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Is it safe to use essential oils during pregnancy?
This is a question we’ve received a lot at Uma Oils, so we pulled together this guide on the use of essential oils during pregnancy that we hope will answer those burning questions for many of you. Keep in mind, though, that like all guidelines, these are general—so if you have any additional conditions, it will be worthwhile to check with your medical practitioner.
Many essential oils are safe for moderate, external use for expectant and nursing mothers.
Clinical aromatherapy expert, Jane Buckle, states in her book, Clinical Aromatherapy: Essential Oils in Practice, that, “There are no records of abnormal fetuses or aborted fetuses due to the “normal” use of essential oils, either by inhalation or topical application.”
In fact, certain essential oils have proven to be immensely helpful in easing discomfort for expectant and nursing mothers.
According to the National Health Service (NHS), use of aromatherapy during pregnancy—through essential oils—has been proven to reduce anxiety, promote relaxation and empowerment, and aid in the process of childbirth. Many expectant mothers choose to use these time-tested natural Ayurvedic formulas carried down through the generations, instead of synthetic chemicals with little research regarding their long-term effects.
The key considerations when incorporating the use of essential oils into your wellness regimen—pregnant or otherwise—are the following:
1. Quality of the essential oil and its source. Essential oils should not be adulterated or tainted in any way for use, as it may increase the likelihood of an adverse response. It is imperative that you research the background of your supplier, even asking questions about the farming and extraction processes to ascertain that you’re buying the highest quality essential oils.
2. Safe dilution of the essential oil. To avoid sensitization of skin or allergic reactions, most essential oils must always be diluted before use in carrier oils. (Our favorites are jojoba, grapeseed, and pomegranate!)
3. Application of the essential oil. During pregnancy, it may be safer to avoid the internal consumption of essential oils, if you have never consumed them before—try sticking to inhalation and using them externally on the skin.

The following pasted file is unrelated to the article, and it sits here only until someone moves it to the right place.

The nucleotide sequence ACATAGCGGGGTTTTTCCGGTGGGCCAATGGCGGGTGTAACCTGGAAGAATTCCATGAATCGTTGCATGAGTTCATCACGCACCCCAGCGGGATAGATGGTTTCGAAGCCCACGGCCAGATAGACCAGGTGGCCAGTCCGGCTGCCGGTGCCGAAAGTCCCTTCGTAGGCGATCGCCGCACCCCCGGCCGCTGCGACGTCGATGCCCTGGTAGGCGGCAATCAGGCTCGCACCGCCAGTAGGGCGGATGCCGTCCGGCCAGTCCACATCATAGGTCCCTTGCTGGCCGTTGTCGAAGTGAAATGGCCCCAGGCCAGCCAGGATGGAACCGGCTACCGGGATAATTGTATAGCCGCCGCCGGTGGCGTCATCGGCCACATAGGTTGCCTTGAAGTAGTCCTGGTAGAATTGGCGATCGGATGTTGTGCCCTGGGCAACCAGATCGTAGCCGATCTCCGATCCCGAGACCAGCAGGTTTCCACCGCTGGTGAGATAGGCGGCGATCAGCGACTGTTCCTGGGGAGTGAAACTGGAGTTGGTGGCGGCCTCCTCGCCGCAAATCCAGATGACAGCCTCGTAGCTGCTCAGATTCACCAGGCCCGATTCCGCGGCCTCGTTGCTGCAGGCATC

With these safeguards in place, essential oils can be a great aid during pregnancy. They can be used in a massage, for relaxation, or as a compress for relieving soreness. A few drops can also be added to your bath for a deeply relaxing effect. Essential oils can also help to soothe the tiredness, aches and pains, nausea, insomnia, and backache that one often feels with pregnancy.
Here are some of my favorite essential oils for use during pregnancy—in moderate, external doses:
• Lavender: Calming, soothing, and pain-relieving, lavender essential oil is useful for easing the pain of uterine contractions. It can be used for massage, inhalation, and in baths when the membrane is still intact.
• Chamomile: Relaxing and anti-inflammatory, chamomile essential oil—safely diluted in a carrier oil—can be used for soothing eczema or other skin rashes.
• Frankincense: Frankincense essential oil can calm bouts of anxiety and hyperventilation.
• Rose: Rose oil is renowned for its mood-boosting properties, improving circulation, and easing tension or nervousness.
• Peppermint: Peppermint essential oil can be used during the transition to a more active stage of labor to combat nausea and headaches.
• Geranium: For postnatal use, geranium essential oil can regulate hormonal balance, stimulate the lymphatic system, and relieve fatigue.
Other essential oils that have mood-boosting properties and appear to be safe, include cardamom, ginger, neroli, patchouli, sandalwood, eucalyptus, lemon, and ylang-ylang essential oil. Keep in mind that, as with many other pregnancy discomfort remedies, essential oil usage is a very individualized process and should be tailored to your own comfort and needs.
In researching the essentials oils to avoid while pregnant, we often rely on materials by Robert Tisserand, in addition to the wealth of expertise provided by our staff of generational practitioners of aromatherapy.
Robert Tisserand points out a few essential oils to potentially avoid in the first trimester of pregnancy. These include wormwood, rue, oak moss, lavandula stoechas, camphor, parsley seed, sage, and hyssop.
It is important, Tisserand notes, to put these concerns in context, as the health risks for essential oils are minimal except in the case of prolonged or extremely high doses. Cooking with fresh herbs containing these oils is perfectly acceptable, without the danger of the possible risks.
In addition, essential oils that are cardiac stimulants should be used minimally during and right after pregnancy. These include cinnamon, hyssop, nutmeg, and thyme.
As a general rule of thumb, always discuss essential oil use with your obstetrician if you are concerned that you may have an exacerbating condition.
Author: Shrankhla Holecek
Image: Uma Oils /Unsplash
Editor: Taia Butler
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